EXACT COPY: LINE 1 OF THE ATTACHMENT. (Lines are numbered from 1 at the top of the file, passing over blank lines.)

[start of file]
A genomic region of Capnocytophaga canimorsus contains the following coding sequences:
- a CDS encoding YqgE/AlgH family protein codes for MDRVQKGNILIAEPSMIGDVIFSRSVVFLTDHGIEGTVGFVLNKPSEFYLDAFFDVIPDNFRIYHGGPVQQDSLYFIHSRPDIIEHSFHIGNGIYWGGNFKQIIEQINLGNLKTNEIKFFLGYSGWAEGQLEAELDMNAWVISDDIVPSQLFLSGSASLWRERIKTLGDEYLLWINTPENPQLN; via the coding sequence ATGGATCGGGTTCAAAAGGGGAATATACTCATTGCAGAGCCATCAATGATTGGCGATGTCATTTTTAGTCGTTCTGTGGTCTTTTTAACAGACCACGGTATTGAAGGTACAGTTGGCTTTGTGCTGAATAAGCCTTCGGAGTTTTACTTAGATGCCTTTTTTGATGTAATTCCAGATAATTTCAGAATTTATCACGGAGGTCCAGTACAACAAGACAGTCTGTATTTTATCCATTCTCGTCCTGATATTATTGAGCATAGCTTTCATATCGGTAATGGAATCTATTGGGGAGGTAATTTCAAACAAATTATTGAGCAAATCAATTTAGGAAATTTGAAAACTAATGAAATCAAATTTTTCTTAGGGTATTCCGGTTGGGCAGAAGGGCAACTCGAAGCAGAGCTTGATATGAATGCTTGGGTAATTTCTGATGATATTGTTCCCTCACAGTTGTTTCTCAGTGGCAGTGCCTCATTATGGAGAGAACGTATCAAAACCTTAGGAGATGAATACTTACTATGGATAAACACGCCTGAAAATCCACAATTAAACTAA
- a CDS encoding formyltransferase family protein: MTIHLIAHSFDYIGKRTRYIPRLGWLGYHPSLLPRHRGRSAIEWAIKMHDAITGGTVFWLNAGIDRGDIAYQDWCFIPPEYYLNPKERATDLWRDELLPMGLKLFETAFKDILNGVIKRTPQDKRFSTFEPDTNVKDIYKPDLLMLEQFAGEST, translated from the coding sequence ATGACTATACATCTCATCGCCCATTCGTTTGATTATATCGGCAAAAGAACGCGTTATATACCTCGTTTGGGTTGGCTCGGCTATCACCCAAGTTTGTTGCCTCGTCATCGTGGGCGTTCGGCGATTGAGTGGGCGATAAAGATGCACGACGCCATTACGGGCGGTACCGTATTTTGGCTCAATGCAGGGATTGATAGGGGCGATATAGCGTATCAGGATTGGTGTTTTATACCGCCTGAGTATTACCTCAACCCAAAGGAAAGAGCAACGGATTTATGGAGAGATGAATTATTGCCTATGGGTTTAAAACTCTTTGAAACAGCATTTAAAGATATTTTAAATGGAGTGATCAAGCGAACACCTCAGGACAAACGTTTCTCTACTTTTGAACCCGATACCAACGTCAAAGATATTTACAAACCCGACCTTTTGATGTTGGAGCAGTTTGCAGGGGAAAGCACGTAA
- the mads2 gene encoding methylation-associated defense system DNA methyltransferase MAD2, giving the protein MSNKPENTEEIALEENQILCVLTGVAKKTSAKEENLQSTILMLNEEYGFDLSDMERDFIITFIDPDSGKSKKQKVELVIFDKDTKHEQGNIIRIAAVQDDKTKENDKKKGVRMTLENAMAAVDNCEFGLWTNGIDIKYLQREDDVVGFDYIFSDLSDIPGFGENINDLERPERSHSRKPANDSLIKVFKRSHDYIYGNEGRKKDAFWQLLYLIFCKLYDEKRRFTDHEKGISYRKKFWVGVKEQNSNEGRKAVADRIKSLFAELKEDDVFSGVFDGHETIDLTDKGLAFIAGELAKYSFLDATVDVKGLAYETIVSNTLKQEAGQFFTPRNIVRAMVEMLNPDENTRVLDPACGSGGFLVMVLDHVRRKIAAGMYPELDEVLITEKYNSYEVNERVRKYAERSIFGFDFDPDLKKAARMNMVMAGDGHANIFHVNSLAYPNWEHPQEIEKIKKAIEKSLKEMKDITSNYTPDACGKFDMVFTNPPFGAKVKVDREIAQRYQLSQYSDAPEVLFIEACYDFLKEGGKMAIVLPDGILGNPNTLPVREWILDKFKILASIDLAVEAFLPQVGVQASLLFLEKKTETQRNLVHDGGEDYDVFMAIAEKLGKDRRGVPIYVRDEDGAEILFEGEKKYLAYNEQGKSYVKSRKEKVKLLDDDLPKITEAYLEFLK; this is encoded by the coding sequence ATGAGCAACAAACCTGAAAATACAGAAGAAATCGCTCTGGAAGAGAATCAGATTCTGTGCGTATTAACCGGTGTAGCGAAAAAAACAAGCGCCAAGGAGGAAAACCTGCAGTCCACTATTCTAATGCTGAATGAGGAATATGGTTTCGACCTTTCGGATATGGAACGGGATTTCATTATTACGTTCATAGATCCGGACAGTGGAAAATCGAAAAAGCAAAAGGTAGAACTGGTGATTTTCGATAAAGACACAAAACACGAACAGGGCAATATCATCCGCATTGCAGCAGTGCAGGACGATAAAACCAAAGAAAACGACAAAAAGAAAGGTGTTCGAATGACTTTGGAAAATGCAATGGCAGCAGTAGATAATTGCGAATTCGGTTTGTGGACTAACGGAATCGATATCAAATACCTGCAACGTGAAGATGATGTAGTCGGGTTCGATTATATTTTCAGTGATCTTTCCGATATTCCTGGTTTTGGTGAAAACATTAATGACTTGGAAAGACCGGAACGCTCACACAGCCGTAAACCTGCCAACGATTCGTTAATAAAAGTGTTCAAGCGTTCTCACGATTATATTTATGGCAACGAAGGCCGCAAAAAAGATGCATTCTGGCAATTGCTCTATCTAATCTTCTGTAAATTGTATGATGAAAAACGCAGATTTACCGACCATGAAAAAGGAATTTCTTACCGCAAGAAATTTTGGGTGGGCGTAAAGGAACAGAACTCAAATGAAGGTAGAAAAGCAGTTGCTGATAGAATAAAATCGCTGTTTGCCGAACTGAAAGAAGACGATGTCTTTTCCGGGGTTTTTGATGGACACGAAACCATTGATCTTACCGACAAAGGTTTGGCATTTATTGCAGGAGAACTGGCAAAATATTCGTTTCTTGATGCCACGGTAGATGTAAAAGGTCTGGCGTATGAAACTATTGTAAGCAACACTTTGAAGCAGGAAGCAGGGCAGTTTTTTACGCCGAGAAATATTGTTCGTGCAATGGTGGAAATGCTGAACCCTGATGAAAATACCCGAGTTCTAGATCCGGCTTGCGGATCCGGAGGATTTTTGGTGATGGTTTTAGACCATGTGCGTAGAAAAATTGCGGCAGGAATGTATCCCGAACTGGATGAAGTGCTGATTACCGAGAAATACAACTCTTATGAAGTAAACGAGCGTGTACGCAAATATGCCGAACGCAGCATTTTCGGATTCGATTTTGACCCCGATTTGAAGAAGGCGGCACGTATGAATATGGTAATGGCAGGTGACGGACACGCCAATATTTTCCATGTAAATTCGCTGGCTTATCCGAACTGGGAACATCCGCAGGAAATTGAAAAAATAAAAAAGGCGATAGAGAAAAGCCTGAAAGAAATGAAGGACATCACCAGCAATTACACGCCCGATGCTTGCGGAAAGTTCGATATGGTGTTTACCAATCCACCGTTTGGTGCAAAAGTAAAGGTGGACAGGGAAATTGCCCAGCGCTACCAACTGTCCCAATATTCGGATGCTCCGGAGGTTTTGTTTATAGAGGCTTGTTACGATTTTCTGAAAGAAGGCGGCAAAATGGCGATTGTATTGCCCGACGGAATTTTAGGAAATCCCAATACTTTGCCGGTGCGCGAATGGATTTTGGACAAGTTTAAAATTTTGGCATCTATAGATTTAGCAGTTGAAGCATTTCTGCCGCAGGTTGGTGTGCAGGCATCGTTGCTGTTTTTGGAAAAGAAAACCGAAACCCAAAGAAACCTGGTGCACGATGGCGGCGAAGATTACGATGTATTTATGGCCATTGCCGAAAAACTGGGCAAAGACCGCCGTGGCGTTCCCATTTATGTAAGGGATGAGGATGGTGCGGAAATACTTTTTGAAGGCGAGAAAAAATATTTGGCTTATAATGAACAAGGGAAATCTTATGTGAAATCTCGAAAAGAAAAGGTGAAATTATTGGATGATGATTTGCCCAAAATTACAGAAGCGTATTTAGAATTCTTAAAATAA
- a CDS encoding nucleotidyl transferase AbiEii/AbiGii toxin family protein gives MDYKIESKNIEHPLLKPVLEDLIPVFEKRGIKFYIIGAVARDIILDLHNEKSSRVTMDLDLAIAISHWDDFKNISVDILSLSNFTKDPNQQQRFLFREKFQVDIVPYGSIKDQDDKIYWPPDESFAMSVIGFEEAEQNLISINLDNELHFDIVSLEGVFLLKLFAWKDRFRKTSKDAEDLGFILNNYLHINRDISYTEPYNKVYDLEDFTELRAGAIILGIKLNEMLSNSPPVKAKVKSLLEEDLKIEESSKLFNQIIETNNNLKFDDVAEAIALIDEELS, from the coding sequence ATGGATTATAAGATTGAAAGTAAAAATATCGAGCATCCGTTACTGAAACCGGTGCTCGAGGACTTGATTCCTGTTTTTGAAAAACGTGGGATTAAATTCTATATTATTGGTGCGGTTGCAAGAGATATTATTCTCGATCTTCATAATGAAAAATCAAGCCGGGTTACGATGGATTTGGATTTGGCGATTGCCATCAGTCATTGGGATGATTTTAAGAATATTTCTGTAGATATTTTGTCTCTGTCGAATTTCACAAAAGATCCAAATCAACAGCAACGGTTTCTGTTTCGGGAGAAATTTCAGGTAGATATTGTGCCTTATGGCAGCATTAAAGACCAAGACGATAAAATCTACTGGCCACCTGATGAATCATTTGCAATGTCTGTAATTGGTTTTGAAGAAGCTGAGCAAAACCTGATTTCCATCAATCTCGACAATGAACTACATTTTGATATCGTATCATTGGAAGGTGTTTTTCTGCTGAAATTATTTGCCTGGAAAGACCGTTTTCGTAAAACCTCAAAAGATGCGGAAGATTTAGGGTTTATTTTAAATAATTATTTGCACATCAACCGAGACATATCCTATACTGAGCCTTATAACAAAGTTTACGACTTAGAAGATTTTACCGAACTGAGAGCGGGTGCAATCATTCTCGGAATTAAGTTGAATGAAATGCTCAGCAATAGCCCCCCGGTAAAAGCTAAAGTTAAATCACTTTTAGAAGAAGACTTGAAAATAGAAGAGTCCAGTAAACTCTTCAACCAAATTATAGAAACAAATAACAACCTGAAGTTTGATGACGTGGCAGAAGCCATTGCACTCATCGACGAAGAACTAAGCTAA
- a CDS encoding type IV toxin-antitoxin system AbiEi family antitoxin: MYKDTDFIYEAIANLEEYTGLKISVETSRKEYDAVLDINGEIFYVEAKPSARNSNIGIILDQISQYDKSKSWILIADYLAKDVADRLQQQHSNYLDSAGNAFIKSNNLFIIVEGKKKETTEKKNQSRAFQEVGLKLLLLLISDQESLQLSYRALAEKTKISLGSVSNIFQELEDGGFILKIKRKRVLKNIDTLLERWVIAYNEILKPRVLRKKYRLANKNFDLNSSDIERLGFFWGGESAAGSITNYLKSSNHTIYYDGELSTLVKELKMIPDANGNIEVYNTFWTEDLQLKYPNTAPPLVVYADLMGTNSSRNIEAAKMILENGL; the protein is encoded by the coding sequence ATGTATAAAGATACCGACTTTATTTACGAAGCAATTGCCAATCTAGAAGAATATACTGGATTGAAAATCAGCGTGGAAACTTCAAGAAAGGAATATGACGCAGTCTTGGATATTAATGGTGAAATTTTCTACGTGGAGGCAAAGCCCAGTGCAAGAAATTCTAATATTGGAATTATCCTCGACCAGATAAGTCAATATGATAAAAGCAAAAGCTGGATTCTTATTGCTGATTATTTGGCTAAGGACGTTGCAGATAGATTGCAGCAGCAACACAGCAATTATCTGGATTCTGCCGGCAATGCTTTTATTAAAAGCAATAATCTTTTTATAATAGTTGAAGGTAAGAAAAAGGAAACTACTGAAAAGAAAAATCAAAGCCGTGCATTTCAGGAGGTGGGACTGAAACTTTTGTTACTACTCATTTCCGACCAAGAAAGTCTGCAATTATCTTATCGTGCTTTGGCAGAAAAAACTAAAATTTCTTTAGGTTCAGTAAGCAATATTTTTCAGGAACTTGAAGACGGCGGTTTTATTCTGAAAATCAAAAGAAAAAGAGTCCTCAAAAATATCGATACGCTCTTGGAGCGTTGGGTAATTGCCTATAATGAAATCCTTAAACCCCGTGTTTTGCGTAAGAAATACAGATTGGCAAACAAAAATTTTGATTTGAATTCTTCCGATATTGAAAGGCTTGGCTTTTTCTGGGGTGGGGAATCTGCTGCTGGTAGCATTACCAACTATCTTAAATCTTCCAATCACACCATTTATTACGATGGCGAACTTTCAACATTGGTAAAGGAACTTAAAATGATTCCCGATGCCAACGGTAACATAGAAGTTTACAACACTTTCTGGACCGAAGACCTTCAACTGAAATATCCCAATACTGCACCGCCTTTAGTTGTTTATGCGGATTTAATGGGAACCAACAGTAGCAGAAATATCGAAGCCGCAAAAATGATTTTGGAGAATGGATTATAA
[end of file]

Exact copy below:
A genomic region of Capnocytophaga canimorsus contains the following coding sequences: